Saturday, January 7, 2012

ACL and MCL Muscles Stretches

Injuries of the anterior cruciate ligament, or ACL, and medial collateral ligament, or MCL, are common in all athletes participating in contact sports. Females are especially prone to ACL tears, as their wider pelvis makes rotational forces on the knee more pronounced. Proper warm-up, cool-down and core strengthening protocols are shown to reduce the incidence of injuries to the knee joint in both male and female athletes.
ACL and MCL Stability
The ACL runs behind the patella, also called the kneecap. The ACL works with the patellar tendon to stabilize the knee when the joint flexes. ACLs are subjected to rotational forces when you change direction or collide with another player. The MCL keeps the knee joint stable when the leg is extended and your center of balance changes. It is possible that both the ACL and MCL can suffer damage during collisions with other players.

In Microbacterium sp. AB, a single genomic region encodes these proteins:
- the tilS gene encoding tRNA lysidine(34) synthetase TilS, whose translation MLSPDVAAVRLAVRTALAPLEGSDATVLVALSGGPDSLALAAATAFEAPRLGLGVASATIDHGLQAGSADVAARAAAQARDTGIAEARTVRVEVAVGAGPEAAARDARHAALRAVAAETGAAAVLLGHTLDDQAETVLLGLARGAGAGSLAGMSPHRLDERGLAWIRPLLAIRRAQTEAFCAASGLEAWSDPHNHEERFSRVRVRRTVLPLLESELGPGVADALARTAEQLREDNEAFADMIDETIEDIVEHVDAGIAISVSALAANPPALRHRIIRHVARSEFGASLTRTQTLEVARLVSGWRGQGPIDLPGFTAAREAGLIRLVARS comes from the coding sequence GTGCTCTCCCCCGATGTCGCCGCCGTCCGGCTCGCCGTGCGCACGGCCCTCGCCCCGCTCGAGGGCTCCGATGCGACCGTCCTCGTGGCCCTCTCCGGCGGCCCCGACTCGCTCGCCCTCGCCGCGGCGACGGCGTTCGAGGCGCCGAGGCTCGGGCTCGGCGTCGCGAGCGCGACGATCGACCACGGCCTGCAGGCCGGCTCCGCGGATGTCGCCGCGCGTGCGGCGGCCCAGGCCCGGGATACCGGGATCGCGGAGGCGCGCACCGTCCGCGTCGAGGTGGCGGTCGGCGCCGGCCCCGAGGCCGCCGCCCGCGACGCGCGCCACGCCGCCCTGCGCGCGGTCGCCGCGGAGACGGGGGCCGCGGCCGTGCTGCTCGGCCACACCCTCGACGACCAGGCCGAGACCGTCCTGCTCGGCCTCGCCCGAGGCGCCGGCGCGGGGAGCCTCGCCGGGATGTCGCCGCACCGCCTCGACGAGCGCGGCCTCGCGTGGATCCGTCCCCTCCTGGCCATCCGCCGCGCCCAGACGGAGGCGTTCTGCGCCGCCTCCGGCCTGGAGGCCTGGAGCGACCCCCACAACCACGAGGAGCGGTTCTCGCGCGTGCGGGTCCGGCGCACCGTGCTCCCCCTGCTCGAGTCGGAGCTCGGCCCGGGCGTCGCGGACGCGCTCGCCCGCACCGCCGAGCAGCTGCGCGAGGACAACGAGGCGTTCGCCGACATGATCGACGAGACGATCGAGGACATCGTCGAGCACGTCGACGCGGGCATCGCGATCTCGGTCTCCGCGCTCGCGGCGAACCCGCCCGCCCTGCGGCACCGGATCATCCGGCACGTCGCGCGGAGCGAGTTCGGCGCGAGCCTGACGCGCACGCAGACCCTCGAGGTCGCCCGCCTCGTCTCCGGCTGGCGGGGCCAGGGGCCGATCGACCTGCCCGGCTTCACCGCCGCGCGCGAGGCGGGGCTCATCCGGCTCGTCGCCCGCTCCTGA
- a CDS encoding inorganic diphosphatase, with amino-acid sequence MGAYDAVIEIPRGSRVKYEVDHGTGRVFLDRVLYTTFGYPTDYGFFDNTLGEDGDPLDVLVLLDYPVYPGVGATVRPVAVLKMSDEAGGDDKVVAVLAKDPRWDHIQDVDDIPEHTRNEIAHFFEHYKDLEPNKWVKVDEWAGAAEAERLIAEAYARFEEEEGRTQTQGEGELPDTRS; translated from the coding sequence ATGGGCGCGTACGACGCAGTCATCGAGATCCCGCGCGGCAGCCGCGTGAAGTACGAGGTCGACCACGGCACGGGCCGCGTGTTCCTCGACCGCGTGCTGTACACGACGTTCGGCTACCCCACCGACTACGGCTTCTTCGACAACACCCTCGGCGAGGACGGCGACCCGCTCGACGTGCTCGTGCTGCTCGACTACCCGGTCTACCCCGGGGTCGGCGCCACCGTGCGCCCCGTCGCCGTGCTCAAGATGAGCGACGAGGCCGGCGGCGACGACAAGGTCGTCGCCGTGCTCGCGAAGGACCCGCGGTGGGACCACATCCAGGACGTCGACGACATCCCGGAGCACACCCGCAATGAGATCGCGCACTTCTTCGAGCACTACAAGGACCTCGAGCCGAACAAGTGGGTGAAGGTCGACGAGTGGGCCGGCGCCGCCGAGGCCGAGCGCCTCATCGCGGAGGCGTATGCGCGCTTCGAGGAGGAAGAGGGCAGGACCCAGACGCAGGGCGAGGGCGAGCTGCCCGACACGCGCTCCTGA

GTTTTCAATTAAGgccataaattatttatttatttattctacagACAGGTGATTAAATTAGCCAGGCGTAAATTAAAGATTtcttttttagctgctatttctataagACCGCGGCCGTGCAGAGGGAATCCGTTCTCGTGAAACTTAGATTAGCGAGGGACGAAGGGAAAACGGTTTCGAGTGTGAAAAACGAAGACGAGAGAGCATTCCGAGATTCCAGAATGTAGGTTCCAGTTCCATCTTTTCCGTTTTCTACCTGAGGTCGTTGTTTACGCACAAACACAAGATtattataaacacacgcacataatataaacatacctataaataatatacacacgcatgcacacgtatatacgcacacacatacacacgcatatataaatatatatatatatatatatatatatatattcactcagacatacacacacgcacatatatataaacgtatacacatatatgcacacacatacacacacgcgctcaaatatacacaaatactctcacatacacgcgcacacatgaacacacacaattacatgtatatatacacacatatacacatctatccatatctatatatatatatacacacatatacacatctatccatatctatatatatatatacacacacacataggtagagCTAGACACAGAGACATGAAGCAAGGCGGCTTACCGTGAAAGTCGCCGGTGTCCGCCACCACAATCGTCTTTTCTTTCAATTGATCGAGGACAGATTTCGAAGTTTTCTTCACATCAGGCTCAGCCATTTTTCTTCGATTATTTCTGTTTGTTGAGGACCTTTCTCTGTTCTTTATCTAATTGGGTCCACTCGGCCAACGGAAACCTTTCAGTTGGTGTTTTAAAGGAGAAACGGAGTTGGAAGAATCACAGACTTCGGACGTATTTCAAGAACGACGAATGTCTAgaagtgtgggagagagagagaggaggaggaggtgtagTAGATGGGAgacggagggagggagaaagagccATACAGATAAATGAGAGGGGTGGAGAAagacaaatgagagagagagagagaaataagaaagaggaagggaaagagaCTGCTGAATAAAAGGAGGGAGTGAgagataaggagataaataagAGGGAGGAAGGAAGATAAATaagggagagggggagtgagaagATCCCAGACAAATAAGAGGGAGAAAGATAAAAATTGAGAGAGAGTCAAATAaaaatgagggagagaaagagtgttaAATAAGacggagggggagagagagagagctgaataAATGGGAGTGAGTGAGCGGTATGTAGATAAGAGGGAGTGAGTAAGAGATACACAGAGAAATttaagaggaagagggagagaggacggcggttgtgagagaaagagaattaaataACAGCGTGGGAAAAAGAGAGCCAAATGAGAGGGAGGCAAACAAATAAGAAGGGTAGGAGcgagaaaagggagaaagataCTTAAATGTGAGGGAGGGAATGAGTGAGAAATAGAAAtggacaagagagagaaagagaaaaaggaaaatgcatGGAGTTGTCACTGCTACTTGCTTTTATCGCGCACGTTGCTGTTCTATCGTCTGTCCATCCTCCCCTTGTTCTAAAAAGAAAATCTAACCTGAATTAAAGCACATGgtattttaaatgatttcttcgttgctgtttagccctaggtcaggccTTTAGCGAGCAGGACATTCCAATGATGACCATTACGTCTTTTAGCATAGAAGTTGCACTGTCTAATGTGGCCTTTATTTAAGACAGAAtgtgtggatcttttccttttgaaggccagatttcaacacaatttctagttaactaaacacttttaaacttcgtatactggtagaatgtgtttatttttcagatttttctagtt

PEP Warm-Up
The Santa Monica Sports Medicine Foundation has developed a series of warm-up movements and stretches designed to reduce ACL injuries. The warm up is done on the playing field, with the entire team participating. It starts by warming up the body with jogging, dynamic stretch movements like walking lunges, hopping and seated stretches of the hips. The warm-up takes 20 minutes before the start of practice.
During the Game
It is important for athletes to remain warm if they are coming off the bench. When players will come in to substitute, running in place for one minute, riding an exercise bike as seen during football matches and jumping rope are all effective ways to keep the legs and cardiovascular system primed. For kids under 12, jumping jacks for 30 seconds are an effective sideline interval.
Post-Match Cool Down
Equally important to the warm up and game activity is a proper cool down. Perform static stretches for calves, hips, quads and hamstrings. If the total duration of activity was more than 60 minutes, a 5- or 10-minute cold water soak reduces overall muscle inflammation. Locally ice tender spots and bruises on the knees.

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